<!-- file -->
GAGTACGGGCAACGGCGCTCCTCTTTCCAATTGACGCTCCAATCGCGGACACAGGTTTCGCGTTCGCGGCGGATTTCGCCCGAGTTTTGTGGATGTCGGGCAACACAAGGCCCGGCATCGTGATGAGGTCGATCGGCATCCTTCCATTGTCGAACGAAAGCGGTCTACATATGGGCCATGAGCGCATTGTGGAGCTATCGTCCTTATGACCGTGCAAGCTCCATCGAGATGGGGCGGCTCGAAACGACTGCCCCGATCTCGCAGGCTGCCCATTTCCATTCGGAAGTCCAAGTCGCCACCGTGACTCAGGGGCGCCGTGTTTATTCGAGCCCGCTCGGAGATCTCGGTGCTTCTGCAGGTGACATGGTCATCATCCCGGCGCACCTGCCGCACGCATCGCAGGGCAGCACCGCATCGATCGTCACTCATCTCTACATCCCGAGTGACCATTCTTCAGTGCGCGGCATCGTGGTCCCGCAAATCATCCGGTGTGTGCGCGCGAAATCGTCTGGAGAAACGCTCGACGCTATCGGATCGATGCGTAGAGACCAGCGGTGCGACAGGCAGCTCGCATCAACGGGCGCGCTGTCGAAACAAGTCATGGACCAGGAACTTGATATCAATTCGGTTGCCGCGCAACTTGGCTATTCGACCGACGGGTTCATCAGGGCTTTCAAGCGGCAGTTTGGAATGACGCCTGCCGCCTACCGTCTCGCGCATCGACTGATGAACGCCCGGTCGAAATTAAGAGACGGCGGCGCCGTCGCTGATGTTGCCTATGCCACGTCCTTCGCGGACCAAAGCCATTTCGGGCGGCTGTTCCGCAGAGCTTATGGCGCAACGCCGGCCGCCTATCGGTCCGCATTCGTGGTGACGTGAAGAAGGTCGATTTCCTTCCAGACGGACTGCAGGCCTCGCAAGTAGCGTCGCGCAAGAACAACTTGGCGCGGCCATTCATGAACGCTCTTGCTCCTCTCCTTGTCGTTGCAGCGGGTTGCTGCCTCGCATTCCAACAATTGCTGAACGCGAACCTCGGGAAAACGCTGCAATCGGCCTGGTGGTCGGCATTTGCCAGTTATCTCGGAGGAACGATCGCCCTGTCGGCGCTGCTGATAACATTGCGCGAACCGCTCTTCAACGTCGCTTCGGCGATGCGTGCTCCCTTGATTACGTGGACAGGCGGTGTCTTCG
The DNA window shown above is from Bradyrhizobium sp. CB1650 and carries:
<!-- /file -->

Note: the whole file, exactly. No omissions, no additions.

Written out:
GAGTACGGGCAACGGCGCTCCTCTTTCCAATTGACGCTCCAATCGCGGACACAGGTTTCGCGTTCGCGGCGGATTTCGCCCGAGTTTTGTGGATGTCGGGCAACACAAGGCCCGGCATCGTGATGAGGTCGATCGGCATCCTTCCATTGTCGAACGAAAGCGGTCTACATATGGGCCATGAGCGCATTGTGGAGCTATCGTCCTTATGACCGTGCAAGCTCCATCGAGATGGGGCGGCTCGAAACGACTGCCCCGATCTCGCAGGCTGCCCATTTCCATTCGGAAGTCCAAGTCGCCACCGTGACTCAGGGGCGCCGTGTTTATTCGAGCCCGCTCGGAGATCTCGGTGCTTCTGCAGGTGACATGGTCATCATCCCGGCGCACCTGCCGCACGCATCGCAGGGCAGCACCGCATCGATCGTCACTCATCTCTACATCCCGAGTGACCATTCTTCAGTGCGCGGCATCGTGGTCCCGCAAATCATCCGGTGTGTGCGCGCGAAATCGTCTGGAGAAACGCTCGACGCTATCGGATCGATGCGTAGAGACCAGCGGTGCGACAGGCAGCTCGCATCAACGGGCGCGCTGTCGAAACAAGTCATGGACCAGGAACTTGATATCAATTCGGTTGCCGCGCAACTTGGCTATTCGACCGACGGGTTCATCAGGGCTTTCAAGCGGCAGTTTGGAATGACGCCTGCCGCCTACCGTCTCGCGCATCGACTGATGAACGCCCGGTCGAAATTAAGAGACGGCGGCGCCGTCGCTGATGTTGCCTATGCCACGTCCTTCGCGGACCAAAGCCATTTCGGGCGGCTGTTCCGCAGAGCTTATGGCGCAACGCCGGCCGCCTATCGGTCCGCATTCGTGGTGACGTGAAGAAGGTCGATTTCCTTCCAGACGGACTGCAGGCCTCGCAAGTAGCGTCGCGCAAGAACAACTTGGCGCGGCCATTCATGAACGCTCTTGCTCCTCTCCTTGTCGTTGCAGCGGGTTGCTGCCTCGCATTCCAACAATTGCTGAACGCGAACCTCGGGAAAACGCTGCAATCGGCCTGGTGGTCGGCATTTGCCAGTTATCTCGGAGGAACGATCGCCCTGTCGGCGCTGCTGATAACATTGCGCGAACCGCTCTTCAACGTCGCTTCGGCGATGCGTGCTCCCTTGATTACGTGGACAGGCGGTGTCTTCG
The DNA window shown above is from Bradyrhizobium sp. CB1650 and carries: